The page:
As 2019 draws to a close, it’s tough for investors to have an optimistic view on the economy. Locally, weaker nominal growth has led to another year of disappointment in government revenue collections, while a sovereign downgrade by Moody’s is looking increasingly probable in 2020.
While incremental gains on structural reform efforts herald a tepid growth recovery in South Africa from less than 0.5% in 2019 to under 1% in 2020, Herman van Papendorp, Head of Investment Research and Asset Allocation at Momentum Investments warns that financial market volatility is likely to rise in line with the ebb and flow of market sentiment across asset classes.
“With numerous global risks prevailing (trade wars, geopolitical threats and an overhang of debt), underestimating a sharper-than-expected slowdown could spell disaster in 2020. Instead, we believe it is prudent to use exposure to defensive asset classes as part of a diversified portfolio mix, while also providing some protection for portfolios where appropriate,” he says, before offering an annual outlook for each of the major asset classes.
As strange as it may seem at the outset, van Papendorp notes that local equities’ recent (lack of) returns may be a good indicator of better future returns. “In the past, when five-year trailing returns from South African equities were as low as is currently the case, subsequent returns from this asset class turned out to be very strong regardless of the prevailing macro environment at the time.”
This, he says, is testament to the global nature of the local equity market. “While attractive valuations also provide some margin of safety for South African equities against a weak local growth environment, a major near-term risk for local equities is a hard landing for the global economy, as the South African equity market typically performs poorly around the onset of a US recession,” van Papendorp warns.
In a yield-deprived global environment, van Papendorp believes that South African fixed income investments continue to offer very attractive real risk-adjusted returns to more than adequately compensate investors for idiosyncratic local risks. “Decent-yielding fixed-income investments have become a scarce commodity globally, as there has been an ever-increasing proportion of corporate and government debt in the developed world trading at negative nominal yields and even larger negative real yields.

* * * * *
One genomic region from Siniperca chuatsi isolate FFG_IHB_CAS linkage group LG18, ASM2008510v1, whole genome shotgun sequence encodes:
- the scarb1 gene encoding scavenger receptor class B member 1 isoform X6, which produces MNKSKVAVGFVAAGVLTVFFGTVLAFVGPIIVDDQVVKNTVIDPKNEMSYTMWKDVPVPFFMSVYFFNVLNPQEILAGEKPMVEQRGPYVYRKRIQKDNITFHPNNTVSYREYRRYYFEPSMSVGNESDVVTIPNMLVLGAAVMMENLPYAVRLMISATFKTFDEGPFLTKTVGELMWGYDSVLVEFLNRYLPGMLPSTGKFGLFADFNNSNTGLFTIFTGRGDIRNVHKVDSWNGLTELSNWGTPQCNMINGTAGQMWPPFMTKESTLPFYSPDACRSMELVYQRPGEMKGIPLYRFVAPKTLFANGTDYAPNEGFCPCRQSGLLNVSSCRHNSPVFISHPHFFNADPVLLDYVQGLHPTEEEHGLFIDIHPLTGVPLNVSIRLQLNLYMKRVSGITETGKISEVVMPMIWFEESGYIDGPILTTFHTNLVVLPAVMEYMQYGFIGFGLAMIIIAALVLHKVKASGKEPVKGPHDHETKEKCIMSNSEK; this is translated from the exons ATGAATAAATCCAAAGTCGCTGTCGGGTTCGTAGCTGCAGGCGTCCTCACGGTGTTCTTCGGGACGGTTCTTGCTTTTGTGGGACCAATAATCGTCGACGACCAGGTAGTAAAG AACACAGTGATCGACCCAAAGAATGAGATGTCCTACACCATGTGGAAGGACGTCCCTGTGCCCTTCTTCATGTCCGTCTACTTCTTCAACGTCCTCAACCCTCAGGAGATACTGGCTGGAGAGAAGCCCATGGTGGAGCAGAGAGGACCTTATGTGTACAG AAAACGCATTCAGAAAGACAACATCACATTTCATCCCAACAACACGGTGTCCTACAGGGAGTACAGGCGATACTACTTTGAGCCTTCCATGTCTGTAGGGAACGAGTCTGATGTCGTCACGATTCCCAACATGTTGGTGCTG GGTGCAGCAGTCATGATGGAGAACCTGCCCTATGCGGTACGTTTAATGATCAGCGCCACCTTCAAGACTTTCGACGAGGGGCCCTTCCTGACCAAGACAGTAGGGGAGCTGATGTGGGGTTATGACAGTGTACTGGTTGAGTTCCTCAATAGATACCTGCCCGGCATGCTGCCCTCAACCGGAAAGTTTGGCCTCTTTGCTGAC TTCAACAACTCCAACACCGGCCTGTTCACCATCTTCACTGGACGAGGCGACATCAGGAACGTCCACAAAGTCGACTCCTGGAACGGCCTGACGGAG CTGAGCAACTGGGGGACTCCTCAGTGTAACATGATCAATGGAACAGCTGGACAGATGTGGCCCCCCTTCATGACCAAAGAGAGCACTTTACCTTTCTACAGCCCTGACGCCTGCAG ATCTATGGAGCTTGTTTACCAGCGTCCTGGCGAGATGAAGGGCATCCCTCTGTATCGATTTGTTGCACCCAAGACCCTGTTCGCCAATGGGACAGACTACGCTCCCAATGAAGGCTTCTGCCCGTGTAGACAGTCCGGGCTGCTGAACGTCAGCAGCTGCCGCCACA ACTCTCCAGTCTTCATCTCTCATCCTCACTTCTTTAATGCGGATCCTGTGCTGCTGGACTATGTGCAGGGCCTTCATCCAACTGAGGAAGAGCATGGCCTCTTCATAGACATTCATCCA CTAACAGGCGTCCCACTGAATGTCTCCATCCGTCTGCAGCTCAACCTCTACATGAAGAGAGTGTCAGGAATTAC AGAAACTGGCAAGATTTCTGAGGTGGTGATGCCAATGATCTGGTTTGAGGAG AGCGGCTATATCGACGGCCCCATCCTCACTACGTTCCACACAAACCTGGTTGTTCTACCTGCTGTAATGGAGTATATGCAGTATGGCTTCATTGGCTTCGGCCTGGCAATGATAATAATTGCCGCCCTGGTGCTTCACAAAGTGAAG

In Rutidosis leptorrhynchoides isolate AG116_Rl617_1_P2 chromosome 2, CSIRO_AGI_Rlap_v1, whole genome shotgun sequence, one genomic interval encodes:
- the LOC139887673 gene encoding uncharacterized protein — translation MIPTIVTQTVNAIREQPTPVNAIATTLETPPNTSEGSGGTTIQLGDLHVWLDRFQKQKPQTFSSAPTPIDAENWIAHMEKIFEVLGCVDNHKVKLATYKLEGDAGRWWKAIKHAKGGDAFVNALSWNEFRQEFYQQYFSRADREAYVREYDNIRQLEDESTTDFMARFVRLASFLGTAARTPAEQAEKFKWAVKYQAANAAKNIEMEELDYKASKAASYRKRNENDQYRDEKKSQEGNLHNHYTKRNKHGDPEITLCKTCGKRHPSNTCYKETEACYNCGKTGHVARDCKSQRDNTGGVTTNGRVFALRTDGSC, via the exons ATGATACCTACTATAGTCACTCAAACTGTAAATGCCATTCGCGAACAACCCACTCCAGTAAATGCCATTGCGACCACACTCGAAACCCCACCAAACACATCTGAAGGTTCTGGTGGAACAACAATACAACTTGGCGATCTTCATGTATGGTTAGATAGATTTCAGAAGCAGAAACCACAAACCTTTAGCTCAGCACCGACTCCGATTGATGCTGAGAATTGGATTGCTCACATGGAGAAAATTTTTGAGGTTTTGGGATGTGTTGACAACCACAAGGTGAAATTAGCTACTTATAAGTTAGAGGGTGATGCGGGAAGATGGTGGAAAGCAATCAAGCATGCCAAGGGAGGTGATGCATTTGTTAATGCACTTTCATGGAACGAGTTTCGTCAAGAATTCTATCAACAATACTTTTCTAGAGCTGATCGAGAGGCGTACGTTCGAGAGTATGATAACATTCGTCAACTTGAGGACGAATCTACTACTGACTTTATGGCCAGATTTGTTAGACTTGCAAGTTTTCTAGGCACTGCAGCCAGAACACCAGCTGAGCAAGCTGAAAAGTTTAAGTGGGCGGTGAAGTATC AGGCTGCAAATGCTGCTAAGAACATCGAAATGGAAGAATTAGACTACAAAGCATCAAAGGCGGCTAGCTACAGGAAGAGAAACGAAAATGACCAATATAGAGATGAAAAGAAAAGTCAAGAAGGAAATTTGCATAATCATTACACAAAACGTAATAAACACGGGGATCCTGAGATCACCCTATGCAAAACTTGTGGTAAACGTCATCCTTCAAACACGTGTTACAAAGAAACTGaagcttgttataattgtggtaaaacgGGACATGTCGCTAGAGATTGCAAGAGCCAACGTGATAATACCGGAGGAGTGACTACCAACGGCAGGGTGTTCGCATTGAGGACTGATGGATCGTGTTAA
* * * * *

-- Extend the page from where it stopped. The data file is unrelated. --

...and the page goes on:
“Local fixed income investments therefore appear attractive in comparison, with vanilla bonds offering real yields of 4% to 5%; inflation-linked bonds (ILBs) having yields of around 3.75%; and cash yields a real return of around 2.75%.”
For listed property shares, van Papendorp notes that the operating environment remains tough against the backdrop of a weak local economy. “This has culminated in rising vacancies, below-inflation rental increases and negative rental reversions in the sector.”
However, the low valuation level in the sector shows that weak demand and supply fundamentals are already well discounted, van Papendorp adds. “As a result, at current attractive valuations, the risk-return profile for listed property is now asymmetric, with more upside than downside.”
While any of the above asset classes could indeed perform better than expected, Sanisha Packirisamy, Economist at Momentum Investments acknowledges the meaningful risk for a more adverse performance outcome in 2020. “Ultimately, given the persisting high levels of market volatility, staying the course remains the number one priority for South African investors.”
She believes that the best way to do this is to shift focus away from tracking arbitrary market benchmarks and towards goal-based investing and personal benchmarks. “Chasing performance can be a dangerous gamble, and volatile markets increase the risk of buying and selling at the wrong time.”
“By moving away from the industry herd, we believe that investors will be able to focus solely on their personal investment outcome and risk budget. This is essentially the underlying philosophy behind Momentum’s outcome-based investing (OBI) score and toolset, which enables our advisers to select and compare portfolios that will deliver on clients’ specific outcomes,” Packirisamy concludes.
The post Investing In 2020 appeared first on iAfrica.com.